Climate Action

Sir John Armitt CBE on what industries offer the best opportunities for a green recovery

Ahead of the Climate Innovation Virtual Forum 2020 on Wednesday 1 July, we caught up with Sir John Armitt CBE, Chair of the National Infrastructure Commission to discuss what industries offer the best opportunities for a green recovery.

  • 25 June 2020
  • Rachel Cooper

Ahead of the Climate Innovation Virtual Forum 2020 on Wednesday 1 July, we caught up with Sir John Armitt CBE, Chair of the National Infrastructure Commission, to discuss what industries offer the best opportunities for a green recovery.

Q. Why do you think the Green Recovery is essential as we look to BuildBackBetter? 

A. Achieving the UK’s net zero ambitions by 2050 means taking tough decisions now about decarbonising how we power and heat homes and businesses in the UK and the country’s transport network.

Short term green policy measures taken as part of any economic recovery – such as energy efficiency retrofitting measures, or boosting the numbers of rapid charging points to encourage drivers to make the switch from petrol and diesel to electric power –will help stimulate the economy and boost the momentum towards a low-carbon economy.

But these must be matched by decisions on longer term challenges.

For example, encouraging investment in low carbon energy through an expanded Contracts for Difference pipeline, or accelerating trails of hydrogen and carbon capture and storage technology to decarbonise heating networks, or building up the UK’s resilience to the impacts of flooding as a result of climate change.

A well planned strategy for short and long term infrastructure delivery and investment would also reinforce broader steps to level up the economy.

Q. What industries/technologies/projects offer the best opportunities to create clean jobs whilst keeping us on a pathway to net-zero? 

A. We know 22 per cent of the UK’s greenhouse gas emissions come from the supply of heating and hot water to homes and businesses.

But as well as decarbonising heat it is vital that we also take concurrent steps to improvethe energy efficiency of the building stock. This offers real potential for new jobs in the construction sector and opportunities to retrain workers in these, in relatively short order.

We also need to ensure the UK is in a position to make informed decisions about the future of the heat network – what replaces natural gas? Government should be ready to trial hydrogen-powered heating at community scale within the next two years to help build our evidence base for both hydrogen and heat pumps as options, if we are realistically going to hit net zero by 2050 or sooner.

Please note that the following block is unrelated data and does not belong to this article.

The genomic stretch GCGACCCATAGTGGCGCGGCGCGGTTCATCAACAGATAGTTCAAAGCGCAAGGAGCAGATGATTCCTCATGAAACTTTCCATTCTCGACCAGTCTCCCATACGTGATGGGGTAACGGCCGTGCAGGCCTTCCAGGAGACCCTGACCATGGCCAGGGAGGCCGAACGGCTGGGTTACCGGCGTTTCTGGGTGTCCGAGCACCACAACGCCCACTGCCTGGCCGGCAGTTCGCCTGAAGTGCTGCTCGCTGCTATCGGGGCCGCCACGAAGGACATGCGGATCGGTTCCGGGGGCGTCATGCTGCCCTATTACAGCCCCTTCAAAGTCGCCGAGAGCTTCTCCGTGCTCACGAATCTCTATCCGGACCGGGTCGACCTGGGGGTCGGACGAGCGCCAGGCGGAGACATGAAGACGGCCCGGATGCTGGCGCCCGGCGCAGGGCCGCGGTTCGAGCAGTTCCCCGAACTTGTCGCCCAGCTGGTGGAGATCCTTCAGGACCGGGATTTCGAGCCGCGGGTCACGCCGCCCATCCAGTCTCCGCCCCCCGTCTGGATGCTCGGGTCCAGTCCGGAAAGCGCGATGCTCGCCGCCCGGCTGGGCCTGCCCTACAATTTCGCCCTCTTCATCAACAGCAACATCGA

Hydrogen also has potential as a fuel for electricity generation; it’s storable and flexible so it could complement low cost renewables, providing low carbon power when it’s not windy or sunny. But you need CCS to make low carbon hydrogen in the first place. In both cases, clear and decisive action should encourage investment in all manner of jobs and boost the UK’s status as a leading provider of green power technologies.

Q. Where should public and private sector investment shift towards to ensure we grow low-carbon industries and avoid future lock-ins?  

A. In my letter to the Chancellor in May about routes back to recovery, I emphasised that in addition to short-term measures, government must not to lose sight of the long term.

Government has a critical role to play in instilling confidence among investors, businesses and consumers which is necessary for any recovery.

Confidence can be won, and crucially private investment can be unlocked, by government setting out a long-term infrastructure strategy and continuing with front-end planning for longer-term schemes – even if any construction work may be some years away.

While significant public investment will be necessary, private capital is critical to infrastructure in many sectors. Clear guidance on the direction of policy and regulation, supported appropriately with public money for R&D and pilot projects, will stimulate private infrastructure investment.

For instance, building a strong pipeline of Contract for Difference auctions – to bring forward offshore, onshore and solar power generating capacity – is one example of this. A domestic replacement for the European Investment Bank, with an explicit focus on infrastructure, could also play a major financing role and crowd-in private capital.


Sir John Armitt CBE will be speaking at the Climate Innovation Virtual Forum 2020 on Wednesday 1 July to discuss how the UK can use the net-zero emission target as a pathway for economic recovery post pandemic. Hear from him and other industry leading experts by registering for free today.